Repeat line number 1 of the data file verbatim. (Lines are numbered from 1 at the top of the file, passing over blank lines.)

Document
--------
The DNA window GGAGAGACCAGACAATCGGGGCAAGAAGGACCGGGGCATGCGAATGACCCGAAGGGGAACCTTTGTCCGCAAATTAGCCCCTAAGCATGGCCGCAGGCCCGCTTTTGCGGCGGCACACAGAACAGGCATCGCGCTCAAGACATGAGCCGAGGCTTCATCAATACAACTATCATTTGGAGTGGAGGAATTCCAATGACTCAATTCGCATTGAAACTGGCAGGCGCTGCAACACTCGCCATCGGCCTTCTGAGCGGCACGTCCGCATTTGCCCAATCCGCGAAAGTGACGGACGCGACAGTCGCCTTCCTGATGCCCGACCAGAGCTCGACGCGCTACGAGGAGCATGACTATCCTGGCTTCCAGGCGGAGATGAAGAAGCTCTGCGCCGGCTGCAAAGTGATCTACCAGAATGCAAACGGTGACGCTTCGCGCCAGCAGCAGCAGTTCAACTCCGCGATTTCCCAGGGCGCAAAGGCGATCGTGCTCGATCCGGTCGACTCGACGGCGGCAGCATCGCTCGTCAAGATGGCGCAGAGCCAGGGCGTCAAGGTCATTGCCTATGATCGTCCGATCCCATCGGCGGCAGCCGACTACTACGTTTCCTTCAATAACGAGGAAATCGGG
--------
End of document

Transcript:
The DNA window GGAGAGACCAGACAATCGGGGCAAGAAGGACCGGGGCATGCGAATGACCCGAAGGGGAACCTTTGTCCGCAAATTAGCCCCTAAGCATGGCCGCAGGCCCGCTTTTGCGGCGGCACACAGAACAGGCATCGCGCTCAAGACATGAGCCGAGGCTTCATCAATACAACTATCATTTGGAGTGGAGGAATTCCAATGACTCAATTCGCATTGAAACTGGCAGGCGCTGCAACACTCGCCATCGGCCTTCTGAGCGGCACGTCCGCATTTGCCCAATCCGCGAAAGTGACGGACGCGACAGTCGCCTTCCTGATGCCCGACCAGAGCTCGACGCGCTACGAGGAGCATGACTATCCTGGCTTCCAGGCGGAGATGAAGAAGCTCTGCGCCGGCTGCAAAGTGATCTACCAGAATGCAAACGGTGACGCTTCGCGCCAGCAGCAGCAGTTCAACTCCGCGATTTCCCAGGGCGCAAAGGCGATCGTGCTCGATCCGGTCGACTCGACGGCGGCAGCATCGCTCGTCAAGATGGCGCAGAGCCAGGGCGTCAAGGTCATTGCCTATGATCGTCCGATCCCATCGGCGGCAGCCGACTACTACGTTTCCTTCAATAACGAGGAAATCGGG